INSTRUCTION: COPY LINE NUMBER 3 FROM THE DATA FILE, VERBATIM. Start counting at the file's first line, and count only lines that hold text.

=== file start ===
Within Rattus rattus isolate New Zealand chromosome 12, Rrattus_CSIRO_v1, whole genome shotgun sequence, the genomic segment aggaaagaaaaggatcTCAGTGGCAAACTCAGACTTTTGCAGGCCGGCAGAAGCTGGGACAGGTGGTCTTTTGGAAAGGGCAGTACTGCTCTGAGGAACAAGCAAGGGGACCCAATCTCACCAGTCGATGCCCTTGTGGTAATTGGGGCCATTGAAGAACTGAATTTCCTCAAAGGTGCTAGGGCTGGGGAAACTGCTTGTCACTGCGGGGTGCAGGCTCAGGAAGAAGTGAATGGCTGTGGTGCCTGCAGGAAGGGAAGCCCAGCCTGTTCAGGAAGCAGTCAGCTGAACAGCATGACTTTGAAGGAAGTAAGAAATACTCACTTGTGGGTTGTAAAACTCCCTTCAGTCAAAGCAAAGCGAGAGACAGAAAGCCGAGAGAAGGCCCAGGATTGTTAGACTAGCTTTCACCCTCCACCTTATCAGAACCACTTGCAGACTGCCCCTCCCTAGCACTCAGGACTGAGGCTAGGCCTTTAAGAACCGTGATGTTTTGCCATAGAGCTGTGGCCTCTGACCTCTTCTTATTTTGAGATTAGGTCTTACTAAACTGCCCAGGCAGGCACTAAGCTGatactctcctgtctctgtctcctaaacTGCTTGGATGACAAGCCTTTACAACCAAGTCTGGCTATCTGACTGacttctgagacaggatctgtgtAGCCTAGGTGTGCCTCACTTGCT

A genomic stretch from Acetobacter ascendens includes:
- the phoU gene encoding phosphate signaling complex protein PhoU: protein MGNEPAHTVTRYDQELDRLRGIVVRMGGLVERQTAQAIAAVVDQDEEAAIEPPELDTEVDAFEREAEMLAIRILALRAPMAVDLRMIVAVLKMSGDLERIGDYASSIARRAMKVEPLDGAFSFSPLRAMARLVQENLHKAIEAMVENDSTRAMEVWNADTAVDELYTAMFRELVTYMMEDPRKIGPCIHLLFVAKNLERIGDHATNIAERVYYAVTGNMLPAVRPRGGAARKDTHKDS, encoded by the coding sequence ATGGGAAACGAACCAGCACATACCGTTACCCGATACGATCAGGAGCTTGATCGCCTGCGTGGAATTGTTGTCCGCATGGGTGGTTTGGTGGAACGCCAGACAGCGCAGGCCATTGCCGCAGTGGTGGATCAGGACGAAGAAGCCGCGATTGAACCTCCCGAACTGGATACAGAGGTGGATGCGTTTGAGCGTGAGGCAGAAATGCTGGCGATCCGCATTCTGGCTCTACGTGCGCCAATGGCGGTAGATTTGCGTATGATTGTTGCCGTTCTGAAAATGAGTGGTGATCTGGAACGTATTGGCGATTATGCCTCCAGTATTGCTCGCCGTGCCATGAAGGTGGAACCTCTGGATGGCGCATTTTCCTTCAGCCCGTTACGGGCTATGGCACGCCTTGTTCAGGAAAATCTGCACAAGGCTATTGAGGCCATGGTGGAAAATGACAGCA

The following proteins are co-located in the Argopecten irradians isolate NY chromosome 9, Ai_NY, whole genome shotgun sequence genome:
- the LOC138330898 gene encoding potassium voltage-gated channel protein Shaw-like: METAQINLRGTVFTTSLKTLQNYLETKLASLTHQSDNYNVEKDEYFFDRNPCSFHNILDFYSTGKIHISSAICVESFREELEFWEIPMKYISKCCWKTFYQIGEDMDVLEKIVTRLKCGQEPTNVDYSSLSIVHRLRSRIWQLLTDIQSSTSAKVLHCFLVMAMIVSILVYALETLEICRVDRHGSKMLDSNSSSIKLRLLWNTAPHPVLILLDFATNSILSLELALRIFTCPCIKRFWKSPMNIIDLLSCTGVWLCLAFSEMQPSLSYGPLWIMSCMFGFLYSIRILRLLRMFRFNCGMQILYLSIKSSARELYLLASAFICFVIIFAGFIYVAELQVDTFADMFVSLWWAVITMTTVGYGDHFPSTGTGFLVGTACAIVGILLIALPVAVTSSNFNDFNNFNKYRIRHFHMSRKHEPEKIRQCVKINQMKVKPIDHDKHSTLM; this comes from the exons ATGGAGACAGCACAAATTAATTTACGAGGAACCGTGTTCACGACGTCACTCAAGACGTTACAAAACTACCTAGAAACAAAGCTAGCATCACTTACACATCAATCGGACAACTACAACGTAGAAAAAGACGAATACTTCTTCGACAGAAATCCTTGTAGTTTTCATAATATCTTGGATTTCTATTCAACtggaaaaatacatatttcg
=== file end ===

- the phoU gene encoding phosphate signaling complex protein PhoU: protein MGNEPAHTVTRYDQELDRLRGIVVRMGGLVERQTAQAIAAVVDQDEEAAIEPPELDTEVDAFEREAEMLAIRILALRAPMAVDLRMIVAVLKMSGDLERIGDYASSIARRAMKVEPLDGAFSFSPLRAMARLVQENLHKAIEAMVENDSTRAMEVWNADTAVDELYTAMFRELVTYMMEDPRKIGPCIHLLFVAKNLERIGDHATNIAERVYYAVTGNMLPAVRPRGGAARKDTHKDS, encoded by the coding sequence ATGGGAAACGAACCAGCACATACCGTTACCCGATACGATCAGGAGCTTGATCGCCTGCGTGGAATTGTTGTCCGCATGGGTGGTTTGGTGGAACGCCAGACAGCGCAGGCCATTGCCGCAGTGGTGGATCAGGACGAAGAAGCCGCGATTGAACCTCCCGAACTGGATACAGAGGTGGATGCGTTTGAGCGTGAGGCAGAAATGCTGGCGATCCGCATTCTGGCTCTACGTGCGCCAATGGCGGTAGATTTGCGTATGATTGTTGCCGTTCTGAAAATGAGTGGTGATCTGGAACGTATTGGCGATTATGCCTCCAGTATTGCTCGCCGTGCCATGAAGGTGGAACCTCTGGATGGCGCATTTTCCTTCAGCCCGTTACGGGCTATGGCACGCCTTGTTCAGGAAAATCTGCACAAGGCTATTGAGGCCATGGTGGAAAATGACAGCA